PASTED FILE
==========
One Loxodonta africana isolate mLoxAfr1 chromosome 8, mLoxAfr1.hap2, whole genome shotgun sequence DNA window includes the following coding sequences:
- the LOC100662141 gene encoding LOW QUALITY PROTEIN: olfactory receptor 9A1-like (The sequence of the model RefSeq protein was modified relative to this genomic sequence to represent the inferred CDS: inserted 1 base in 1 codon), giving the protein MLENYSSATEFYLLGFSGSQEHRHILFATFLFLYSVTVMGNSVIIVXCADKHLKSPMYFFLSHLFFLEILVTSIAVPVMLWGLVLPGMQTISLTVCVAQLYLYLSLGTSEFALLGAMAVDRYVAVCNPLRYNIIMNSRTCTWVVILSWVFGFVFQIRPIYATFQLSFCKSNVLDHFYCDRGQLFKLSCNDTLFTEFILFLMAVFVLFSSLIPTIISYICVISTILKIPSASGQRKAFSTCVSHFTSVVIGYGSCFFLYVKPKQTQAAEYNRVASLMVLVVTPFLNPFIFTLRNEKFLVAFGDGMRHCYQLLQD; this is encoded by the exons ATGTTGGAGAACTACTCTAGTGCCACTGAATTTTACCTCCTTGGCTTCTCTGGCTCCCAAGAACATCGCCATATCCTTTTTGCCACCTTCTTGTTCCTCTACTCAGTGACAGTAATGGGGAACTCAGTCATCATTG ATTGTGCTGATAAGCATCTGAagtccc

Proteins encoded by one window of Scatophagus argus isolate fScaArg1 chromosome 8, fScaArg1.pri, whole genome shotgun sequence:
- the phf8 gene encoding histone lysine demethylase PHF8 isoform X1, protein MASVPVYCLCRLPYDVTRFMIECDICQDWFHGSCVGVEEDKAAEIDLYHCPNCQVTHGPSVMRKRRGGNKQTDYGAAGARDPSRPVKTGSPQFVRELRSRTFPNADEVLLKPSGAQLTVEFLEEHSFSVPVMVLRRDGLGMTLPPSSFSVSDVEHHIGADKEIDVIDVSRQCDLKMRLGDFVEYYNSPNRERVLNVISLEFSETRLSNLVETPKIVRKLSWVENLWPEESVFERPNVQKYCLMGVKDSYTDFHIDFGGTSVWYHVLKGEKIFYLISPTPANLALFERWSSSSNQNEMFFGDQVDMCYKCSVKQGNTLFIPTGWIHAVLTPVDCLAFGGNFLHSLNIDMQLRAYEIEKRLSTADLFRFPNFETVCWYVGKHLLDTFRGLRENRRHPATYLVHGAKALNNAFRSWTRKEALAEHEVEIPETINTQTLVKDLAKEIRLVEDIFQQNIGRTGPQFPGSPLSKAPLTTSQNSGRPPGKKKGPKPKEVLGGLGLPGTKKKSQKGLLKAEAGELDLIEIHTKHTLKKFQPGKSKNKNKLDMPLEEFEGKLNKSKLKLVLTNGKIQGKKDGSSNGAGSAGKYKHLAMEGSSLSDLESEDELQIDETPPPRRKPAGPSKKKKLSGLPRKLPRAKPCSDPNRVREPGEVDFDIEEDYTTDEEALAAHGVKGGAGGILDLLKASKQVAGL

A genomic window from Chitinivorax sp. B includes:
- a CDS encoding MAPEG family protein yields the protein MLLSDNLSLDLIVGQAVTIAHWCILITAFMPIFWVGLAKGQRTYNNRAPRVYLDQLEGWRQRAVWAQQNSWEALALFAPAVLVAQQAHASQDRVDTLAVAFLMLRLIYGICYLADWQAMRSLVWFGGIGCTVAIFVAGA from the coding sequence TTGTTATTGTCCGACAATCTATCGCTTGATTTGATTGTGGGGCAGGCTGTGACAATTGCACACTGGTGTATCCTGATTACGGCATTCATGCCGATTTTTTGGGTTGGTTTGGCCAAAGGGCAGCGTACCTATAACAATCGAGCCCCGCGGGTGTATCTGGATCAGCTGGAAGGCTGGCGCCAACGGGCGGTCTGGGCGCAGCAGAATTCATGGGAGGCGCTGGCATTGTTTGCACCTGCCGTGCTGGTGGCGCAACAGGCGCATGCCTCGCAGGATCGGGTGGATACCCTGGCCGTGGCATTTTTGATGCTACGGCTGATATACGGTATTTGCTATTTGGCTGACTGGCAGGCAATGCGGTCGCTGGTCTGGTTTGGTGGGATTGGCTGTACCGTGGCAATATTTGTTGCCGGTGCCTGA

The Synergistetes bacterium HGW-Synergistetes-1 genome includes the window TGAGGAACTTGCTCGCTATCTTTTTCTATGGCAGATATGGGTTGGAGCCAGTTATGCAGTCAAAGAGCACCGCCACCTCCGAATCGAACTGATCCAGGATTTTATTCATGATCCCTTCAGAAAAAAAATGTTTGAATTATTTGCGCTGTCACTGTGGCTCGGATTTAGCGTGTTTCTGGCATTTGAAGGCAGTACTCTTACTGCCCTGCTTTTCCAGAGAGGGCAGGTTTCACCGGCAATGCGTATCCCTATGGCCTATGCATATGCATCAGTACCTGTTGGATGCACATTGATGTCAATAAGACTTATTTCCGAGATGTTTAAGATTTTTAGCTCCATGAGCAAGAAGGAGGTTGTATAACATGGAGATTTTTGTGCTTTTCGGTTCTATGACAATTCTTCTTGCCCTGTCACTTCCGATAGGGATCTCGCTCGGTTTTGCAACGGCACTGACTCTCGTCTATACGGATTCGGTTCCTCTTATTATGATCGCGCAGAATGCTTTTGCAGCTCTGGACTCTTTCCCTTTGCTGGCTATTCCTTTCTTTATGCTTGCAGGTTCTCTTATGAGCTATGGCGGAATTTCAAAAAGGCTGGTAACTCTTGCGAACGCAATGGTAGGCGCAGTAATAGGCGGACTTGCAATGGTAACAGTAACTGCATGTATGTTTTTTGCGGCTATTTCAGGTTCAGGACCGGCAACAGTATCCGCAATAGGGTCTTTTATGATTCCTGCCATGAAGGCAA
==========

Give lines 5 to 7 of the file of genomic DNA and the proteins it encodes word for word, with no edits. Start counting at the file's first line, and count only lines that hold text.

A genomic window from Chitinivorax sp. B includes:
- a CDS encoding MAPEG family protein yields the protein MLLSDNLSLDLIVGQAVTIAHWCILITAFMPIFWVGLAKGQRTYNNRAPRVYLDQLEGWRQRAVWAQQNSWEALALFAPAVLVAQQAHASQDRVDTLAVAFLMLRLIYGICYLADWQAMRSLVWFGGIGCTVAIFVAGA from the coding sequence TTGTTATTGTCCGACAATCTATCGCTTGATTTGATTGTGGGGCAGGCTGTGACAATTGCACACTGGTGTATCCTGATTACGGCATTCATGCCGATTTTTTGGGTTGGTTTGGCCAAAGGGCAGCGTACCTATAACAATCGAGCCCCGCGGGTGTATCTGGATCAGCTGGAAGGCTGGCGCCAACGGGCGGTCTGGGCGCAGCAGAATTCATGGGAGGCGCTGGCATTGTTTGCACCTGCCGTGCTGGTGGCGCAACAGGCGCATGCCTCGCAGGATCGGGTGGATACCCTGGCCGTGGCATTTTTGATGCTACGGCTGATATACGGTATTTGCTATTTGGCTGACTGGCAGGCAATGCGGTCGCTGGTCTGGTTTGGTGGGATTGGCTGTACCGTGGCAATATTTGTTGCCGGTGCCTGA

The Synergistetes bacterium HGW-Synergistetes-1 genome includes the window TGAGGAACTTGCTCGCTATCTTTTTCTATGGCAGATATGGGTTGGAGCCAGTTATGCAGTCAAAGAGCACCGCCACCTCCGAATCGAACTGATCCAGGATTTTATTCATGATCCCTTCAGAAAAAAAATGTTTGAATTATTTGCGCTGTCACTGTGGCTCGGATTTAGCGTGTTTCTGGCATTTGAAGGCAGTACTCTTACTGCCCTGCTTTTCCAGAGAGGGCAGGTTTCACCGGCAATGCGTATCCCTATGGCCTATGCATATGCATCAGTACCTGTTGGATGCACATTGATGTCAATAAGACTTATTTCCGAGATGTTTAAGATTTTTAGCTCCATGAGCAAGAAGGAGGTTGTATAACATGGAGATTTTTGTGCTTTTCGGTTCTATGACAATTCTTCTTGCCCTGTCACTTCCGATAGGGATCTCGCTCGGTTTTGCAACGGCACTGACTCTCGTCTATACGGATTCGGTTCCTCTTATTATGATCGCGCAGAATGCTTTTGCAGCTCTGGACTCTTTCCCTTTGCTGGCTATTCCTTTCTTTATGCTTGCAGGTTCTCTTATGAGCTATGGCGGAATTTCAAAAAGGCTGGTAACTCTTGCGAACGCAATGGTAGGCGCAGTAATAGGCGGACTTGCAATGGTAACAGTAACTGCATGTATGTTTTTTGCGGCTATTTCAGGTTCAGGACCGGCAACAGTATCCGCAATAGGGTCTTTTATGATTCCTGCCATGAAGGCAA